Connecting the D.O.T.S

Parkview Health System’s Community Risk Reduction Program teams a Parkview employee with the Pueblo Fire Department's D.O.T.S (Directing Others to Services) team. The goal of the program is to provide bridge-counseling for people in an actively supportive manner that allows each client to become more independent in their own care, connect to community resources and get their wellness needs met.

Jessica Blue Sky Vigil is Parkview’s Community Risk Reduction Behavioral Health Specialist and can often be found riding with the DOTS team as a co-responder, contacting people in the community that need support.

Jessica joined Parkview as a psychiatric liaison in the Emergency Room and worked in the hospital’s Behavioral Health Unit. More recently she had a private practice. She is a licensed professional counselor.

As a Behavioral Health Specialist, Jessica provides a psychosocial assessment not only to identify how best to help the clients get the behavioral health support they may need in the community but also to help them in the ‘here and now’.

“I help clients get connected with needed resources and also provide counseling immediately to provide individualized support, addressing a wide variety of challenges including anxiety, depression, grief, substance dependence and a plethora of behavioral health issues,” said Jessica. “Many people do not realize how difficult it can be to navigate the healthcare system or how long it takes to actually get connected with services one needs.”

For the DOTS program, success stories happen almost every day and range from getting someone a food delivery by connecting them with the Cooperative Care Center or Meals on Wheels to identifying someone who needs home healthcare and contacting their primary care physician to request a referral.

“DOTS will help people get connected to program that install a grab bar in the shower for an elderly person so they don't keep falling, and I will sit with someone who has traversed through grief of losing independence and being admitted to a nursing home - so they don’t have to cry alone at the news of their admission.”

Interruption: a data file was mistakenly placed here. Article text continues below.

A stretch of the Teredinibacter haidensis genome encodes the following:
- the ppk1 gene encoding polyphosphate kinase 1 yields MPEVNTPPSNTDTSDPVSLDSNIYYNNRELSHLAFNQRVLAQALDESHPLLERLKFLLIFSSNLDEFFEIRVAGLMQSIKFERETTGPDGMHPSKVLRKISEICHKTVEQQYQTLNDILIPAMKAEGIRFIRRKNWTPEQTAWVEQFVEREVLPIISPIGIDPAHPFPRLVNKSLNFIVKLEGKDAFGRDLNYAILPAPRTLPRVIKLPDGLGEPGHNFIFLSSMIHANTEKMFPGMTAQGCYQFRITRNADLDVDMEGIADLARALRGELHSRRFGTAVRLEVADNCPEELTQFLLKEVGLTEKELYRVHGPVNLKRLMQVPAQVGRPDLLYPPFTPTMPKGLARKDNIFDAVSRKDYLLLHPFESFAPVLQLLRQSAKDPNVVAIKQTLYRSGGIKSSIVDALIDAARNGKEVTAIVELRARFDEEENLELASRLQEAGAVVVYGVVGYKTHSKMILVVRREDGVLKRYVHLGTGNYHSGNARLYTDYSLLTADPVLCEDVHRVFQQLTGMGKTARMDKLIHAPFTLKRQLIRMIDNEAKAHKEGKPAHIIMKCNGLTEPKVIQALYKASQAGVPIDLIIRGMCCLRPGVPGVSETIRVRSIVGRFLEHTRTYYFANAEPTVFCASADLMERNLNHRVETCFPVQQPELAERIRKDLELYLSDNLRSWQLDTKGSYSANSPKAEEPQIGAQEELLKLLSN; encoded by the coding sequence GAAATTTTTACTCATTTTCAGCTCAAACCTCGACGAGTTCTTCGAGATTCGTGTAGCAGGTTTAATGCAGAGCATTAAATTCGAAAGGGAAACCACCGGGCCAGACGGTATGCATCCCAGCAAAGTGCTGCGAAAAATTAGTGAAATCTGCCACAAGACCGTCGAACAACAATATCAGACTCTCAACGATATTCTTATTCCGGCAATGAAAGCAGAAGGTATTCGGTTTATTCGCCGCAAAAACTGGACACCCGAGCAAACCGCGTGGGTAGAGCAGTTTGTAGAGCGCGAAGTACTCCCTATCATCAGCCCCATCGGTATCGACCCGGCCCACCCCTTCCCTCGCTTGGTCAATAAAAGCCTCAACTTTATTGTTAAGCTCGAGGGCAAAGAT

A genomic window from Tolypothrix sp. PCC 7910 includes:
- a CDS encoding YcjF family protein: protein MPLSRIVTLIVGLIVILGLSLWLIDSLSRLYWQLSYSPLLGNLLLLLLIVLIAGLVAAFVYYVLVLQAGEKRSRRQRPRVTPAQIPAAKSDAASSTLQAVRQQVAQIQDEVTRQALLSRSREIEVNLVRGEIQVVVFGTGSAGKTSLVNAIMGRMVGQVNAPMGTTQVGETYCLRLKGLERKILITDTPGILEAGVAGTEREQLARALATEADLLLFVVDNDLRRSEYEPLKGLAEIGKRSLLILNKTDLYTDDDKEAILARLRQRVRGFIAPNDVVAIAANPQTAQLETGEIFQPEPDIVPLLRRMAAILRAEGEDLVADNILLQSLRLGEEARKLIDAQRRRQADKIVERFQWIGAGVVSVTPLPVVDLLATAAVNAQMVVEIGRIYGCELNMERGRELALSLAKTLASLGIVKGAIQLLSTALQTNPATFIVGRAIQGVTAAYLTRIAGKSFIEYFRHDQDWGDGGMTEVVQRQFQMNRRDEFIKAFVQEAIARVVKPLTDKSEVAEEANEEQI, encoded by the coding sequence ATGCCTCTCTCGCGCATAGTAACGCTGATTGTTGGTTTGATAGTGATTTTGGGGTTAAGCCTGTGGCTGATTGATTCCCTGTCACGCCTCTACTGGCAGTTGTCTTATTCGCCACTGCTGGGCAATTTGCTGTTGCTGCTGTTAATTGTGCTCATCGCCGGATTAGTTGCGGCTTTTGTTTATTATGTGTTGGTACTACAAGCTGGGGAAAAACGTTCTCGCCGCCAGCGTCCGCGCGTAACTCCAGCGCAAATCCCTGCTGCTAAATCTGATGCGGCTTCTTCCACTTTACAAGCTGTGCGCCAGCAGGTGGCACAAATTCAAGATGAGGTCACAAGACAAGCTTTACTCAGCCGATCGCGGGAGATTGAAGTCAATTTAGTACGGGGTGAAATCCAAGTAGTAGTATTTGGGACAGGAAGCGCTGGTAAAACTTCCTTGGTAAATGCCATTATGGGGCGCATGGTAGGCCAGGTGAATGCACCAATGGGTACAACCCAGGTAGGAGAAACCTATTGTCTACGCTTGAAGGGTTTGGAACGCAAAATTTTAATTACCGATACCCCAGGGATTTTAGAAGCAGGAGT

Many of the tasks DOTS undertake are case management and social worker by type but handled by DOTS because otherwise these clients might have no one else helping them. 

“We have people in our program who were once homeless with no connection to behavioral health or medical health in the community and utilized the Emergency Room for their healthcare needs,” added Jessica. “We were able to successfully connect them with community resources and now they have an established PCP, counselor, dentist and are working toward stable housing.”

Jessica states that she couldn't do it without DOTS and the program wouldn't be successful if the team only handed out flyers or brochures.

“We work with a population of people who need involved, caring and compassionate supporters to physically assist them in connecting to resources to get their wellness needs met. All of these successes could not happen if we weren't a team, and they couldn't happen if the clients weren't willing to work and put effort into their wellness.”

According to the Pueblo Fire Department, DOTS program responded to 824 calls and enrolled 253 local citizens for additional services in fiscal year 2021.

For more information on the DOTS program, or to fill out a referral form, go to